Aid agencies have spelled out why they believe the crisis in East Africa would become catastrophic without a big push in international intervention.
The Disasters Emergency Committee (DEC), the umbrella body representing the UK's 14 leading aid agencies, explicitly rejected suggestions they were "crying wolf" over the crisis.
Instead they said they were right to raise the alarm before the current crisis deepened.
The worst drought in over half a century has hit parts of East Africa, affecting more than 10 million people.
DEC has thanked the generosity of the British public after a TV appeal launched on Friday on the BBC and ITV led to £6 million being raised in 24 hours.
Now DEC cited a list of indicators suggesting the situation was far more serious than the frequent seasonal droughts in the region.
They said in some areas the drought is the worst in 60 years with more than 10 million people affected across the Horn of Africa.
Brendan Gormley, chief executive of the DEC, said: "The accusation that aid agencies are crying wolf when we try to raise the alarm early enough to avert a major catastrophe has become wholly predictable. We accept the need to present our evidence and justify our conclusions. All we ask is the opportunity to do so."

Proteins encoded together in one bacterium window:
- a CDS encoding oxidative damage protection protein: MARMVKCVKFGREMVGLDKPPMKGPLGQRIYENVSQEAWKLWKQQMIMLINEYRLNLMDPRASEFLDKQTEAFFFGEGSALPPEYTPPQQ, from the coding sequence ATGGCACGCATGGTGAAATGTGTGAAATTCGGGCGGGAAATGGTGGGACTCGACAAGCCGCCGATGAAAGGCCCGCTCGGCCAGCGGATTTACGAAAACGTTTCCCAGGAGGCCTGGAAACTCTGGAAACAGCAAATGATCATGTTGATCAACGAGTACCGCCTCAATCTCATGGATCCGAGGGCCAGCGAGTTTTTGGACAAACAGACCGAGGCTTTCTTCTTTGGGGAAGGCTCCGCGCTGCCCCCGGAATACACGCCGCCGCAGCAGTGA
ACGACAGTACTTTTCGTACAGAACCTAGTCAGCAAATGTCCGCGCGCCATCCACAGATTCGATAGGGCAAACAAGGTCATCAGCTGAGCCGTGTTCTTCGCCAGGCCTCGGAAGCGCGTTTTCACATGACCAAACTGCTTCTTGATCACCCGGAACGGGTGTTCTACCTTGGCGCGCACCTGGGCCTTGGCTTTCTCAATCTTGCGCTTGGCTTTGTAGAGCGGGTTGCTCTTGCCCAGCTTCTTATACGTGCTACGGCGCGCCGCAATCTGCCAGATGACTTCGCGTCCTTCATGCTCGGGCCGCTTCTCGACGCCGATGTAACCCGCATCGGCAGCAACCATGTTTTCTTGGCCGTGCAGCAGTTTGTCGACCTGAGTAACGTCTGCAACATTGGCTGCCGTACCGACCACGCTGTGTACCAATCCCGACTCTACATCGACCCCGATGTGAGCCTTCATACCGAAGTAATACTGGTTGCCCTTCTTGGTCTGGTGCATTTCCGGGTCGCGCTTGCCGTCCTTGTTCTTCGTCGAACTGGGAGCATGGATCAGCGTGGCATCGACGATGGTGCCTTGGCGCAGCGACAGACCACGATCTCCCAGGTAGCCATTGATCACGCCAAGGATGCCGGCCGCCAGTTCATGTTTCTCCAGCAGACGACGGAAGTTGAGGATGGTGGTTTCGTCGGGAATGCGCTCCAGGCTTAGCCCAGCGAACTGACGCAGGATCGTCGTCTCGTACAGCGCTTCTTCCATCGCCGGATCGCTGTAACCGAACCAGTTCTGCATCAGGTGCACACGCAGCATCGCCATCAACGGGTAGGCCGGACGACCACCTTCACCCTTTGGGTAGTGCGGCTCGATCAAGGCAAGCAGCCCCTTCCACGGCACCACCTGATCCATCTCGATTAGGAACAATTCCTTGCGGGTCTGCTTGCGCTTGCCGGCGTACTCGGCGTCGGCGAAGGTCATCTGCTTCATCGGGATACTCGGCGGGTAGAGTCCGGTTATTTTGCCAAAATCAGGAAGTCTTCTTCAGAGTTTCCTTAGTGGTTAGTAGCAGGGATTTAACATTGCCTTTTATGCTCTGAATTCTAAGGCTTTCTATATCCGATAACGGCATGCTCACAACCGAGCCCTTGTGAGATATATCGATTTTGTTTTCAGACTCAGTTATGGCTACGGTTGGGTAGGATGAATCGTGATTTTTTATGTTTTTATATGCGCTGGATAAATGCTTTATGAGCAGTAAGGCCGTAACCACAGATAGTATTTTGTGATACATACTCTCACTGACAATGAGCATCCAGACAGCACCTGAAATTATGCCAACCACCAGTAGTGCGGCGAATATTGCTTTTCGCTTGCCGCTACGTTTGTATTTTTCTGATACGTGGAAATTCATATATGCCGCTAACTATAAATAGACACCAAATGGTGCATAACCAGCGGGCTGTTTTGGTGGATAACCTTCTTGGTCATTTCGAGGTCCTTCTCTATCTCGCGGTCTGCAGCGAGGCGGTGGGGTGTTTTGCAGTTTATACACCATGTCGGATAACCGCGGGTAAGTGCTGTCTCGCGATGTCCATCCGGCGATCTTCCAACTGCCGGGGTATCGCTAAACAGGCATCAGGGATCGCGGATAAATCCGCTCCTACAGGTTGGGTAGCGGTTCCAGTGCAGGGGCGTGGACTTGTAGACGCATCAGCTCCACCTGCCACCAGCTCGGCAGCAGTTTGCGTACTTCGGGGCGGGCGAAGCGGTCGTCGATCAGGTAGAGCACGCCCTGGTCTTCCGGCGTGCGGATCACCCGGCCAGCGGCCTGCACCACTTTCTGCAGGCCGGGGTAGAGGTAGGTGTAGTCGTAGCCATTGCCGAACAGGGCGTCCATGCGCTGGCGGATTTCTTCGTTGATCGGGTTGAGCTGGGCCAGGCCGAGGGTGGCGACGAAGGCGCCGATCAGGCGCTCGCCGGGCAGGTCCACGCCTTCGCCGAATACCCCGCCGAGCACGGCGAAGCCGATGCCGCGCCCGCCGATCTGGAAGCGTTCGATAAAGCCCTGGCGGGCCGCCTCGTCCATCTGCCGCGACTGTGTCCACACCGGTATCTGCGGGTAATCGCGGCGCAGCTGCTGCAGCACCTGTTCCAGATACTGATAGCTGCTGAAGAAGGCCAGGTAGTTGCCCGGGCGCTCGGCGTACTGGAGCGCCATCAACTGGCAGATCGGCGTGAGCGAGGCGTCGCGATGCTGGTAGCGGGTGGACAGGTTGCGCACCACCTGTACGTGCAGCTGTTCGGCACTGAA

"If the public are as generous as we know they can be, if world governments step up and if our members and others rapidly increase their responses then a catastrophe can still be averted. If that is the outcome we accept that part of the price will be that many commentators will ask whether there was ever really a crisis at all."
The DEC members are ActionAid, Age UK, British Red Cross, CAFOD, CARE International UK, Christian Aid, Concern Worldwide, Islamic Relief, Merlin, Oxfam, Plan UK, Save the Children, Tearfund and World Vision.